Other new products include a Dell Storage SC Series all-flash array that costs less than $25,000, a price that undercuts most other all-flash enterprise options. Dell says the entry-level product provides substantially better performance than the traditional hard drives with spinning discs that are more common in this customer range.

In a related vein, Dell also announced the Dell Storage PS4210 Series storage arrays, the first model in the entry-level PS Series to include hybrid storage, with both flash and traditional drives. The company also unveiled its Dell XC series of Web-scale converged appliances. Another converged infrastructure offering, the XC combines compute, storage, and hypervisor resources. Powered by software from Nutanix, XC appliances allow IT admins to manage virtual environments with extreme granularity.

In an interview, Travis Vigil, executive director of Dell storage, compared the XC series to the scale-out technologies that companies such as Amazon, Facebook, and Google use in their data centers. He said SC has been designed as an end-to-end product, with support for Wyse endpoints and reference architectures for VMware, Citrix, and other virtualization players. Customers will be able to choose from five configurations, each of which includes two Intel CPUs, two or four 400-GB or 800-GB SSDs, four or ten hard drives, and two Gigabit Ethernet ports.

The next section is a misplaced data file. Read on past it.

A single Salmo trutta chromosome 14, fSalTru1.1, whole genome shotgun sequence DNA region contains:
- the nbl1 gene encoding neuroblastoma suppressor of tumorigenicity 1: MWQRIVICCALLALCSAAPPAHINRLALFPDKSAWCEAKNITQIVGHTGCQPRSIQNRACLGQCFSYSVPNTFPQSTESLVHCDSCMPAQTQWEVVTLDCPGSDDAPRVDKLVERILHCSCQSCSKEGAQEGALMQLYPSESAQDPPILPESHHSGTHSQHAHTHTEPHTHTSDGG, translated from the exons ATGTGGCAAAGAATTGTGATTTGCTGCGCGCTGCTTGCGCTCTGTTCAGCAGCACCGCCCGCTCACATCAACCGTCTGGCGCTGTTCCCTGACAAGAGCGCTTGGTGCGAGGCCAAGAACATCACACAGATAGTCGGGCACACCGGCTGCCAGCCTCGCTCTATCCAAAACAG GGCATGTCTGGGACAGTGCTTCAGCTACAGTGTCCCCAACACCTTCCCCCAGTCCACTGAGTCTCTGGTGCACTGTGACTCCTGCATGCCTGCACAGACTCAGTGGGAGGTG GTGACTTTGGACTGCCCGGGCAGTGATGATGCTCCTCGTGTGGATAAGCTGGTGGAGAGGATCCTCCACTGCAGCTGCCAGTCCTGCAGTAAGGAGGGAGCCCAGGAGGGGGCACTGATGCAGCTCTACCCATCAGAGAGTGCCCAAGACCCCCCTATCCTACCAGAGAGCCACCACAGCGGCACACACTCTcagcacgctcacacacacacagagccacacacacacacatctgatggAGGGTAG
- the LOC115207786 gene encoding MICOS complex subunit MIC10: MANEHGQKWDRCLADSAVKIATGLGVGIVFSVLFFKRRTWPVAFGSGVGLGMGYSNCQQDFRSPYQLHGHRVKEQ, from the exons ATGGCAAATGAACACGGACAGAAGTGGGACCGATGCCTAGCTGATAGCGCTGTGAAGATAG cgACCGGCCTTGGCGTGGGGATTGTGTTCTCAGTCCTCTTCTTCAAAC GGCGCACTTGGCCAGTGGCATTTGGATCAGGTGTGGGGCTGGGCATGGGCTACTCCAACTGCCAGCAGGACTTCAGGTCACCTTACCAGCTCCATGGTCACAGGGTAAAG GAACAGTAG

Along with the aforementioned storage and networking products, Dell's other enterprise-oriented products announced this week include Dell Cloud Marketplace, which is designed to remove the complexity from multi-cloud deployments, and a new predictive analytics offering created in partnership with Microsoft.

PowerEdge FX products are slated to become available in December, though some architecture sleds won't be available until the first half of 2015. The SC4020 all-flash configuration will also be available early next year. Interested customers won't have to wait as long for the other new products. The XC appliances will begin shipping November 11 with support for VMware and Microsoft's Hyper-V. The Storage PS4210 arrays hit the market Wednesday.

Just when conventional wisdom had converged around the cloud being a software story, there are signs that the server market is poised for an upset, too. Get the 2014 State of Server Technology report today. (Free registration required.)